Title: Lost and Found
Word Count 1115
Disclaimer None of this belongs to me.
Note: This is a funny one. Some ofit was inspired by the amazing drawing that Anteros posted. Her
daughter had drawn a ship, complete with sharks, and flags and stern
windows that any Captain would covet.
It got me thinking about the long
ago drawings of long ago children. Horatio must have made some, I
thought. So, I gave him some. If anyone knows of a repository of
Georgian children's drawings I would love to see it!
There are two songs in this chapter.
The first is by the Mountain Goats. I love them. It is called 'Up the
The second song is
more...traditional. I invented neither.
Lost and Found
He had slept for hours. He had breathed
in the smell of his childhood, he had relaxed against Archie's
warmth, and he had rested utterly. Surfacing now, he knew again a
world with no bells, no orders. The clock on the landing made gentle
suggestions, that was all.
He could hear it now, striking nine.
Keeping his eyes closed, Horatio smiled. Downstairs, he knew, his
father would be sitting, drinking coffee, and writing case notes.
There might be bacon. But, oh, he was languorous, there was no
hurry. His body was delightfully sore. They had woken deep in the
night and made love, with almost no words. This was the room, the
very bed where they had done it first. The memory of that was sweet.
They had both thought of it, he knew. The knowledge had been in
Archie's eyes too, and in the kisses that had been so gentle against
He took a deep experimental breath.
There-- there was still a catch in his chest, a moment of deep pain
in the pleura. But it was better, it was. He no longer had that
drowning feeling. He was breathing no more often than Archie. Well,
he amended, a little more often still. But he was healing.
There had been little time, to talk to
Father about the illness. Horatio had been pleased to let the joy
carry the evening where it would. There had been a pained pleasure on
Archie's face, as they embraced him, fed him. Of course they loved
him. They would love him anyway, because Horatio did, and they loved
Horatio. But Archie made a very diffident hero. It had hurt, like the
pain in the chest, to see him shy.
Horatio let his eyes drift open, vision
blurred beyond the black fringe of his eyelashes. He could see
Archie's bent thigh, inches away. Archie was sitting up, reading.
“What have you there?” Horatio
propped up on an elbow.
“Hmm, not really sure.” Archie
seemed to be fighting a grin. He was holding a small ragged notebook.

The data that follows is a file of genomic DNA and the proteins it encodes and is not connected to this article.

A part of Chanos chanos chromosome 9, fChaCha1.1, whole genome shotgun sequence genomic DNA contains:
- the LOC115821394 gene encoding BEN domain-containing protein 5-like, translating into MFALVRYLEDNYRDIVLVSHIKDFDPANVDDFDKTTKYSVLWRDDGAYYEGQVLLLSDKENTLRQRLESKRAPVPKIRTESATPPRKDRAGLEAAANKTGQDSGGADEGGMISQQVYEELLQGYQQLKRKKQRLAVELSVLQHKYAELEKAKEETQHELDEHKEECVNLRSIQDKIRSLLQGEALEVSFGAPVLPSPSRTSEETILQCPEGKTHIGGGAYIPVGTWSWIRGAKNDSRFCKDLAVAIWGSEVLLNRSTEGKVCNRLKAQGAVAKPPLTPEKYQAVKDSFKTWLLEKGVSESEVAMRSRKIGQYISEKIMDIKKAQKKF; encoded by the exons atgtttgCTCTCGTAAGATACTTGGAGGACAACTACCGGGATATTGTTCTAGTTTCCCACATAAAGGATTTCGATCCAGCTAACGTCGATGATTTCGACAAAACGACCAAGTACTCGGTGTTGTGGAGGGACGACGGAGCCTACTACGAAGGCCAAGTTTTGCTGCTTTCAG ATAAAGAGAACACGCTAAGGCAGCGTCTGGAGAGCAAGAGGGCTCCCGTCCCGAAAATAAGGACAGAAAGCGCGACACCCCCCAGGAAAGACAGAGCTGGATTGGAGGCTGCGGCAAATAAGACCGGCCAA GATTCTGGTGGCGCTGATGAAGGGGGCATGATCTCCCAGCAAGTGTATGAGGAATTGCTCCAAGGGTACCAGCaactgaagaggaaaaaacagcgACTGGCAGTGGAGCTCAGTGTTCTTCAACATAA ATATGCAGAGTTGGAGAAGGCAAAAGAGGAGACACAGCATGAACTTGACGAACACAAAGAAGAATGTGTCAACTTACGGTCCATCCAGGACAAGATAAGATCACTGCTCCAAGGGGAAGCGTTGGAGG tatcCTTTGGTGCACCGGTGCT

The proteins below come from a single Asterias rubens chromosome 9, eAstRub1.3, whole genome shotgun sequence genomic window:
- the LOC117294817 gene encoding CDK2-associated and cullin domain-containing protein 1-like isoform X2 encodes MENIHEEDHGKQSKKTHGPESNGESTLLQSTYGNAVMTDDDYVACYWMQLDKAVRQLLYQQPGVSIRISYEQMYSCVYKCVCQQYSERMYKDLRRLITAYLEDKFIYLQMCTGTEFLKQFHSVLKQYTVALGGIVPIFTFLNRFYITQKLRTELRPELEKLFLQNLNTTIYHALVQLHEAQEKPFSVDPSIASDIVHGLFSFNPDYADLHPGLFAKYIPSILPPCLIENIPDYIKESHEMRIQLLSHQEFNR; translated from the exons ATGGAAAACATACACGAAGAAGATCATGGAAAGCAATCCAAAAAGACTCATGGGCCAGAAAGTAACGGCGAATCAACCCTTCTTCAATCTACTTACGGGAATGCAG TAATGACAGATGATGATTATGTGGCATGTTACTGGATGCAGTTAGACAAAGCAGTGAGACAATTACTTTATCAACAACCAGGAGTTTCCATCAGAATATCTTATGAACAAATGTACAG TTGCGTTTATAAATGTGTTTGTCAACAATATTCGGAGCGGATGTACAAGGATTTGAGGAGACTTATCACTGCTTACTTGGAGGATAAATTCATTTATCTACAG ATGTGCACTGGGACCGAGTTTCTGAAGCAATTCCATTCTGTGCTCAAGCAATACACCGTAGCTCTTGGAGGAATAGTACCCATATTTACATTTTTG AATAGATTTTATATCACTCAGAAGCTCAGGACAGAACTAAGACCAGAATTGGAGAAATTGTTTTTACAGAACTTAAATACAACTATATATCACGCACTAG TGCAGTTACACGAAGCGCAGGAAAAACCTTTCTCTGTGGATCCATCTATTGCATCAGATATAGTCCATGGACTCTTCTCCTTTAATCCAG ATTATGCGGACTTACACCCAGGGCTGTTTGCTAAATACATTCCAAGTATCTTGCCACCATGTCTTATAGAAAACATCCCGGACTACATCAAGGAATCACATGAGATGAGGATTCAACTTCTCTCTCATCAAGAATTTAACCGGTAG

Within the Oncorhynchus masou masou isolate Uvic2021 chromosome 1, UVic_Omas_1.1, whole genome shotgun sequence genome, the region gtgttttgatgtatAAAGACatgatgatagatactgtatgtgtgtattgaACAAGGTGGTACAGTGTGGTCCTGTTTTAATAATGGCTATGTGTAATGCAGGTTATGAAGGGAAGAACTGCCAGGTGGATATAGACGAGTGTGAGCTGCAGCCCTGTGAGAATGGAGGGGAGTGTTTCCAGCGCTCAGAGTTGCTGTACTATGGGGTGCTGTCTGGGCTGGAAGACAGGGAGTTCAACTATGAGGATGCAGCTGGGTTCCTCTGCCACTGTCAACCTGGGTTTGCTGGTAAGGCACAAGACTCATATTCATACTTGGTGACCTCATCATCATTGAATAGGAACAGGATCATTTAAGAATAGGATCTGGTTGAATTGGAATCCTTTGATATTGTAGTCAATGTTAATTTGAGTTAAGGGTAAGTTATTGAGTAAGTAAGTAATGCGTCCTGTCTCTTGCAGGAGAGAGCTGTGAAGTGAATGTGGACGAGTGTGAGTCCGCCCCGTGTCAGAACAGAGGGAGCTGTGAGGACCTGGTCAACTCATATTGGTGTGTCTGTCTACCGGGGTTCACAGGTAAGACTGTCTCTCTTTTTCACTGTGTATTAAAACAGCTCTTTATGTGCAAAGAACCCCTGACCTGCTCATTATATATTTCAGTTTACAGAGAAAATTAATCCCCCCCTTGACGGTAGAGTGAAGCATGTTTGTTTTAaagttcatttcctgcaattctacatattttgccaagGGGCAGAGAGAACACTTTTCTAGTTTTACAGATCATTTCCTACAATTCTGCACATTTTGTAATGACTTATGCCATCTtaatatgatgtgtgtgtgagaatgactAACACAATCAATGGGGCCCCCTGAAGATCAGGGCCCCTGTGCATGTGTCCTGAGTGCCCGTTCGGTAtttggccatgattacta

Horatio scrambled up to sitting-- the little book was very familiar.
“I found it wedged down behind the
bed. I looks as if it has been there for years. Oh my--- Horatio you
are a man of many talents.”
They looked together. The drawings were
old, people with spidery legs, and potato shaped bodies. They were
labeled in a child's blotted scrawl.
“I really like the walrus, Horatio.
Were you reading of the Arctic?
“It is not a walrus. Look here-- it
“It says 'Fatter.' I think you needed
instruction in spelling.”
Archie dropped a kiss on Horatio's
shoulder and turned the page.
The next page was crowded. Archie could
see what was surely a horse, a smiling sun above it, and something
that looked like-- well, a potato. This one had no legs.
“What is this one?”
“Ha'hm. I remember making that one.”
Horatio said. His voice was soft. “Its my mother. Well, it's her
as I imagined her to be.”
Archie's face went soft. Archie
gathered him close. It felt good.
“Mary believes that mother is
watching me from above.” Horatio said. “She really, absolutely
believes it. But I can't. I don't know what happens when we die,
but--” He trailed off, letting his words end against the skin of
“I talk to her, but it is really just
talking to myself. I wish I could believe.” The words sounded lame
to Horatio, but Archie never mocked him when it mattered.
They looked at the page together. “Its
a very good horse.”
Horatio blushed. “I think it was
meant to be a wolf”
Horatio let his eyes shut again. He
didn't feel like looking at the pictures anymore. He rested his head
against Archie. It always felt so safe, like home. He could feel
Archie watching him, watching closely. That was all right too.
After a moment he realized that Archie
was singing, softly, a comforting wordless hum.
“What is that?”
“ Nothing really. I was just reminded
it. It is a song that Clayton sang. He used to sing as well as play,
until Simpson made him stop. It's a song about wolves.”
“Actually it is about mothers too.”
“Sing it for me.” And Archie did.
“There's going to come a day
you'll feel better
you'll rise up easy on that day
from branch to branch
lighter than the air
just when that day
who can say
who can say
Our mothers have been
ever since we founded Rome
but there's gonna be a party
when the wolf comes home.”
“I like that.” Horatio said
“Me too. Simpson hated that song. I
think he knew that Clayton sang it to comfort me.”
And, watching, Horatio could see Archie
shake off the memory of that time, long ago now. Archie ghosted his
hand over the circle scar under Horatio's arm. Captain Pellew had
shot Simpson, in the end.
It rid the days of him, if not the
nights. Archie, at least, still dreamed of him sometimes.
“You never sing, Horatio,” Archie
“No, I can't sing.”
Archie's face wrinkled. “Everyone can
“That is what people who can sing
say.” Horatio's tone was resigned.
“Well,” Said Archie “I'll sing
for you, Horatio, any time.”
And he sang—loudly:
“Do your balls hang low,
Do they wobble to and fro,
Can you tie them in a knot,
Can you tie them in a bow?
landed in a naked giggling heap on the floor. They landed hard enough
that they heard Mary squawk from the kitchen below.
then, being out of bed, they dressed and went down to find breakfast